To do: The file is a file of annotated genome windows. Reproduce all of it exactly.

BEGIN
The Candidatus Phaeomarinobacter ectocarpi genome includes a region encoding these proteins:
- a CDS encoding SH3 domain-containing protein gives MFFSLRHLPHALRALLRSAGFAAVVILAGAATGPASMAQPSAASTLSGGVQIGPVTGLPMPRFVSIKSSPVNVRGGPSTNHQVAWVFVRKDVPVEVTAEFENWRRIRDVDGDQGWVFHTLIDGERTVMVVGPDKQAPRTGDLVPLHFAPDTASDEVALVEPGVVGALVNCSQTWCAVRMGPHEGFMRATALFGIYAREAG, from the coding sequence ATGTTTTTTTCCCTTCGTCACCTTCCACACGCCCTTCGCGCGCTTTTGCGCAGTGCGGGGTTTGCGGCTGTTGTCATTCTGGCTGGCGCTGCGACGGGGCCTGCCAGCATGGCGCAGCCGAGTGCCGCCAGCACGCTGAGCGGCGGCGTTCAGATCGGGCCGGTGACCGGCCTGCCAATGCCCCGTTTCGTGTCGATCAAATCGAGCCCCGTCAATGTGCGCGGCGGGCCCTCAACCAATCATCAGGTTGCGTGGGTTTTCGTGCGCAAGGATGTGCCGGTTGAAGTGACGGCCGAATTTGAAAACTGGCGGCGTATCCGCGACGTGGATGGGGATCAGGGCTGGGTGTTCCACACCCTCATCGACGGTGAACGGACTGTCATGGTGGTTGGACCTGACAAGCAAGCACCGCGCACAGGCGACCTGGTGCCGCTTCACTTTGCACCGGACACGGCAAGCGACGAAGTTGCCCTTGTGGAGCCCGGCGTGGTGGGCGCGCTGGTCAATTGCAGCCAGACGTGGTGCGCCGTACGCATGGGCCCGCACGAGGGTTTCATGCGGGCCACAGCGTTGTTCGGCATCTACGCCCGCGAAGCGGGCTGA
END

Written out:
The Candidatus Phaeomarinobacter ectocarpi genome includes a region encoding these proteins:
- a CDS encoding SH3 domain-containing protein gives MFFSLRHLPHALRALLRSAGFAAVVILAGAATGPASMAQPSAASTLSGGVQIGPVTGLPMPRFVSIKSSPVNVRGGPSTNHQVAWVFVRKDVPVEVTAEFENWRRIRDVDGDQGWVFHTLIDGERTVMVVGPDKQAPRTGDLVPLHFAPDTASDEVALVEPGVVGALVNCSQTWCAVRMGPHEGFMRATALFGIYAREAG, from the coding sequence ATGTTTTTTTCCCTTCGTCACCTTCCACACGCCCTTCGCGCGCTTTTGCGCAGTGCGGGGTTTGCGGCTGTTGTCATTCTGGCTGGCGCTGCGACGGGGCCTGCCAGCATGGCGCAGCCGAGTGCCGCCAGCACGCTGAGCGGCGGCGTTCAGATCGGGCCGGTGACCGGCCTGCCAATGCCCCGTTTCGTGTCGATCAAATCGAGCCCCGTCAATGTGCGCGGCGGGCCCTCAACCAATCATCAGGTTGCGTGGGTTTTCGTGCGCAAGGATGTGCCGGTTGAAGTGACGGCCGAATTTGAAAACTGGCGGCGTATCCGCGACGTGGATGGGGATCAGGGCTGGGTGTTCCACACCCTCATCGACGGTGAACGGACTGTCATGGTGGTTGGACCTGACAAGCAAGCACCGCGCACAGGCGACCTGGTGCCGCTTCACTTTGCACCGGACACGGCAAGCGACGAAGTTGCCCTTGTGGAGCCCGGCGTGGTGGGCGCGCTGGTCAATTGCAGCCAGACGTGGTGCGCCGTACGCATGGGCCCGCACGAGGGTTTCATGCGGGCCACAGCGTTGTTCGGCATCTACGCCCGCGAAGCGGGCTGA